Hundreds of government buildings, schools and businesses in the United States and Canada were on Thursday targets of extortionists who threatened to detonate explosives unless they were paid thousands of dollars in bitcoin.
In most of the emailed bomb threats, the sender claimed that they had an associate who had planted an explosive device at the premises of the recipient and this would go off if a payment of US$20,000 in bitcoin was not made, according to ABC News.
“…20,000 dollars is the price for your life. Tansfer (sic) it to me in BTC and I warrant that I will withdraw my recruited person and explosive will not explode. But do not try to deceive me – my warranty will become valid only after 3 confirmations in blockchain network,” one of the emailed bomb threats said.
Most law enforcement agencies dismissed the threats saying they were not credible. This included the New York Police Department which tweeted that after searches had been conducted in numerous locations that had received the threats, no explosive devices were discovered:
“At this time, it appears that these threats are meant to cause disruption and/or obtain money. We’ll respond to each call regarding these emails to conduct a search but we wanted to share this information so the credibility of these threats can be assessed as likely NOT CREDIBLE.”
However, the counterterrorism department of the NYPD disclosed that monitoring of the bomb threats was ongoing:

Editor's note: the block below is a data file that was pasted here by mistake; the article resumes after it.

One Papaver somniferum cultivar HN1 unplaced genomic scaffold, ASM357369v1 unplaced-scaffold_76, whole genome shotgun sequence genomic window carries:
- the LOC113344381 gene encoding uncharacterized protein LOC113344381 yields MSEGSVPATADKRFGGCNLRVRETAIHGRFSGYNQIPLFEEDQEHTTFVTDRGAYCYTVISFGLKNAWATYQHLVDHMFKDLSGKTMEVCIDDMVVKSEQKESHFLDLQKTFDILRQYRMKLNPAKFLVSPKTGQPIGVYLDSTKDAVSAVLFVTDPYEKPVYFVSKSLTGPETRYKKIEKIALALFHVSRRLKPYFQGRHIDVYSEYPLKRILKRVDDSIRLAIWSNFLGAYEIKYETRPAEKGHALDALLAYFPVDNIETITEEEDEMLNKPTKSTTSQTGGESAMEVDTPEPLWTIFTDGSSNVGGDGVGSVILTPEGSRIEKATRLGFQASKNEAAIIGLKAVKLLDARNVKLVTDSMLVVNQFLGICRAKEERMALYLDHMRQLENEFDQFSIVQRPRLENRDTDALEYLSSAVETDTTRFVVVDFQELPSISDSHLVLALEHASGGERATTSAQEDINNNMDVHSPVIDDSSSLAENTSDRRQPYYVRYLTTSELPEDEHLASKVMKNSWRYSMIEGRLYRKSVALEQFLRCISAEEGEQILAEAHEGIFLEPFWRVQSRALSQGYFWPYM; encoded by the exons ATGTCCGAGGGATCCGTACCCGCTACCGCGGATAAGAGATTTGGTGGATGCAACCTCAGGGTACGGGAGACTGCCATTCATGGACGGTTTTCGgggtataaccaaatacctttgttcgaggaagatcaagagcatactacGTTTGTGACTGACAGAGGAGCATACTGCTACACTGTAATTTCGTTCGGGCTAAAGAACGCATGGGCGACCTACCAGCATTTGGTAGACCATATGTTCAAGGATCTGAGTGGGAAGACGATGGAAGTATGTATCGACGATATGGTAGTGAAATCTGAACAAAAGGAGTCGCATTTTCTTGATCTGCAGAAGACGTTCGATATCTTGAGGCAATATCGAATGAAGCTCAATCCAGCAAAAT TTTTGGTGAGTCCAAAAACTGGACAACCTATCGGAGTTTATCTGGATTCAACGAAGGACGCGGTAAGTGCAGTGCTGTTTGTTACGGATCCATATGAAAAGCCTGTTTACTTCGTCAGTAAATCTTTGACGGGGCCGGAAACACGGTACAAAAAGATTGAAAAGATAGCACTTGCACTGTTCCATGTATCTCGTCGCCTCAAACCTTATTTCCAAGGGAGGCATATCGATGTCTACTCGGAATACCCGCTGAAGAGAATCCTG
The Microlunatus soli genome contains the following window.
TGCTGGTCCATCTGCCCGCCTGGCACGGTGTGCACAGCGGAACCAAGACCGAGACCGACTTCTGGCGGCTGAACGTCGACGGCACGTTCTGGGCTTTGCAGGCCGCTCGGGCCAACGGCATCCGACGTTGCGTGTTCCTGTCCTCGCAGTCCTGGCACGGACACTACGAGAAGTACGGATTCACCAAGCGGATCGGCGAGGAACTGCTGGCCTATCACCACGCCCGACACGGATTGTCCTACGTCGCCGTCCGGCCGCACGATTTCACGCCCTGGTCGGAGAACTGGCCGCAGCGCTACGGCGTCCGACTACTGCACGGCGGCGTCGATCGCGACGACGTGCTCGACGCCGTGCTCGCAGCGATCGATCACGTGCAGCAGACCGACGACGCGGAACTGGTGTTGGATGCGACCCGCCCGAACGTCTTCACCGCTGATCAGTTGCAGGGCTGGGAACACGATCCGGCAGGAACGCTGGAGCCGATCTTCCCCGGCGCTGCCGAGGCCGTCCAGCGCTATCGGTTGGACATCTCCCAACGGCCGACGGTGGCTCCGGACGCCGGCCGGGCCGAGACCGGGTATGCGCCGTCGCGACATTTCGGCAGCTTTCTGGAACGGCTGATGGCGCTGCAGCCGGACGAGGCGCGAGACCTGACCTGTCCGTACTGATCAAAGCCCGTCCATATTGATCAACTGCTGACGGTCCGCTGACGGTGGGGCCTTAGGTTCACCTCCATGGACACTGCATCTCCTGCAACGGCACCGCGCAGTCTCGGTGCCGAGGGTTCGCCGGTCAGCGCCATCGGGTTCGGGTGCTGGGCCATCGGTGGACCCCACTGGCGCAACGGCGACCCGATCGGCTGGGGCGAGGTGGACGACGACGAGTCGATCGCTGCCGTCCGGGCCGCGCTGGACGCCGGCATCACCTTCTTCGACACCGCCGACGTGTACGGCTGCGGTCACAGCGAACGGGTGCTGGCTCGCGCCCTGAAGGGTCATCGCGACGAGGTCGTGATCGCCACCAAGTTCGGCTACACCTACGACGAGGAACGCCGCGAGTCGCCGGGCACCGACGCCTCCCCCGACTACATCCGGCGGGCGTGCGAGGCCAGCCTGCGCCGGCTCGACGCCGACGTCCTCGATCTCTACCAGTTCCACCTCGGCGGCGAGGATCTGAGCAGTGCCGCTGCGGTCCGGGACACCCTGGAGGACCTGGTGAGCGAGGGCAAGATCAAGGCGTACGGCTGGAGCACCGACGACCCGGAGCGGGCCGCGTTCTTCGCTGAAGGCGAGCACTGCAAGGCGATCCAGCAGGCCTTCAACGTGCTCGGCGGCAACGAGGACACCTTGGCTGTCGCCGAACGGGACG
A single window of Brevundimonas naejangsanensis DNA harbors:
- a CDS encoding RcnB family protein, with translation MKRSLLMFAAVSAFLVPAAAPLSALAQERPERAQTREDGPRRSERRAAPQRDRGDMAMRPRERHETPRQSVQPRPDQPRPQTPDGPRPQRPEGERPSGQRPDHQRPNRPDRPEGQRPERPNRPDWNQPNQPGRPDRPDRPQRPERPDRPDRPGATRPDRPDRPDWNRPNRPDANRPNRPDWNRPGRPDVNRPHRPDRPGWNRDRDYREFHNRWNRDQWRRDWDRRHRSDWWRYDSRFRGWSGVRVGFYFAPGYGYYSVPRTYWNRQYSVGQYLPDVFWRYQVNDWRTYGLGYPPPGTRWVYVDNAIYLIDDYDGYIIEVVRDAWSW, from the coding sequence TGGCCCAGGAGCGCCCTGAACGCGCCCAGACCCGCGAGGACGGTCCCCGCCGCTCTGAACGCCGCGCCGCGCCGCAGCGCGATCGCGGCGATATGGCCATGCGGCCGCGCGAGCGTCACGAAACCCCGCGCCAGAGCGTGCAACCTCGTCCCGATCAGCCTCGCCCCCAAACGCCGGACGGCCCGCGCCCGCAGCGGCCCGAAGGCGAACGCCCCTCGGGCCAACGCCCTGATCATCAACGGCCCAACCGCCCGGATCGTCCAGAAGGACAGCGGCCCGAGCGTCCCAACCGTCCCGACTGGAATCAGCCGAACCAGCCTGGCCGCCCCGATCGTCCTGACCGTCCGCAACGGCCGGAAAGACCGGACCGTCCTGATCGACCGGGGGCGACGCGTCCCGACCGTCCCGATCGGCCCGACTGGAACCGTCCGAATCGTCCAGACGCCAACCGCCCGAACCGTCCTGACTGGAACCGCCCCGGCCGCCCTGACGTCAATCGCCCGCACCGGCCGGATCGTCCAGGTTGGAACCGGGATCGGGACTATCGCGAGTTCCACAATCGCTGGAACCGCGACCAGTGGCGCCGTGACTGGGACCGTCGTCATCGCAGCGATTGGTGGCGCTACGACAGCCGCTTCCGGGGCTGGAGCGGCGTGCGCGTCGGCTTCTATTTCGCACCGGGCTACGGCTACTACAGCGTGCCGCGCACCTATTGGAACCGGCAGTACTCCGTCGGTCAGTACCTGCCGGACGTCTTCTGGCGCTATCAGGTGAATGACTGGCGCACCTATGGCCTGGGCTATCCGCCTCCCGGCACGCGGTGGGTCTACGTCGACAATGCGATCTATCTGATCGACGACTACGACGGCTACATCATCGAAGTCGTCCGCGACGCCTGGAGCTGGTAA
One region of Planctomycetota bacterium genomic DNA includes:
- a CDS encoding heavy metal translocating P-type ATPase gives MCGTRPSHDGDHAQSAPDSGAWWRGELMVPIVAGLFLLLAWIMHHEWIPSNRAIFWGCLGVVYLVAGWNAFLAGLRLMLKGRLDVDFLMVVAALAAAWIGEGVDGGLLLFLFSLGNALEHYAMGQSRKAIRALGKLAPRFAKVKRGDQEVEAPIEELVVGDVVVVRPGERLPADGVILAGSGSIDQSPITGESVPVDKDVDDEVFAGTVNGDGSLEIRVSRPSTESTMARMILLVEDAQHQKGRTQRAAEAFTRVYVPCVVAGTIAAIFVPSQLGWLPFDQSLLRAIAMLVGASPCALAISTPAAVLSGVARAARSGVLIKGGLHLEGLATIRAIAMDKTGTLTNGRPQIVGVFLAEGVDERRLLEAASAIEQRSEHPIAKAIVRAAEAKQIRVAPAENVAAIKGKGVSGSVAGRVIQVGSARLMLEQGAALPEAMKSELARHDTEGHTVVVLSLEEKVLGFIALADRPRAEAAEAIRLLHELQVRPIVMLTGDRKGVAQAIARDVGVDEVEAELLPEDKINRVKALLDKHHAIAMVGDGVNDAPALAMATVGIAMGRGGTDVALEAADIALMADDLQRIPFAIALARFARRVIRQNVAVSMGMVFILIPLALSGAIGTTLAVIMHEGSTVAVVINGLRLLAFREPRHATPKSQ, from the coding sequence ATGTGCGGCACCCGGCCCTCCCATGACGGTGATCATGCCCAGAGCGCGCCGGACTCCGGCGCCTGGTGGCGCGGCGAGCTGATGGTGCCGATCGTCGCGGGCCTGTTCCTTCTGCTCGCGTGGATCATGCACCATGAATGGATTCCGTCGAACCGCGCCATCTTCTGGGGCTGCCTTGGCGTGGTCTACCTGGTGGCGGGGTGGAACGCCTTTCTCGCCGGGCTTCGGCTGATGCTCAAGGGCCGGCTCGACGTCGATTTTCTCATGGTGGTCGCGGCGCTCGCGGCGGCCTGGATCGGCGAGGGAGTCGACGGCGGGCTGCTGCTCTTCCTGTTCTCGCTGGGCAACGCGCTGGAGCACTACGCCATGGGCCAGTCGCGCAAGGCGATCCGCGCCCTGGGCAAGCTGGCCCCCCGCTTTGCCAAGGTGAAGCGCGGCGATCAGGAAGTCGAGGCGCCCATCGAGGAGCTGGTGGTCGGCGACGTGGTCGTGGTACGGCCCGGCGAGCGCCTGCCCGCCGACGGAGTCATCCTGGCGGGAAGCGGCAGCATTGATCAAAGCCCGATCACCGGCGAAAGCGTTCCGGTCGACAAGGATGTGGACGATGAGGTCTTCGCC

But before being determined to lack credibility, the bomb threats had resulted in evacuations in some institutions, facilities and extensive sweeps of buildings. In Toronto, Canada, the King subway station had to be cleared after the bomb threat was received. The University of Washington in Seattle also conducted building sweeps before releasing information across the campus that the U.S. Federal Bureau of Investigation (FBI) had deemed the threat not to be credible. Some schools across the United States also resorted to closing early while others were placed in lockdown or evacuated.
Other places that were evacuated included a county courthouse in Olympia, Washington; a city hall in Aurora, Illinois and news outlets such as Utah’s Park Record newspaper and North Carolina’s News & Observer.
It could not be immediately established who sent the hoax bomb threats or their country of origin though some media outlets noted that they ‘were written in a choppy style reminiscent of the Nigerian prince email scam’. On the other hand, an email to a middle school in St. Louis, Missouri bore an internet protocol address which was traced to Moscow, Russia. However, this was not deemed conclusive evidence of the origin as the sender could have laid a false trail to scuttle investigators.
Featured image from Shutterstock.
Last modified: May 20, 2020 2:02 PM UTC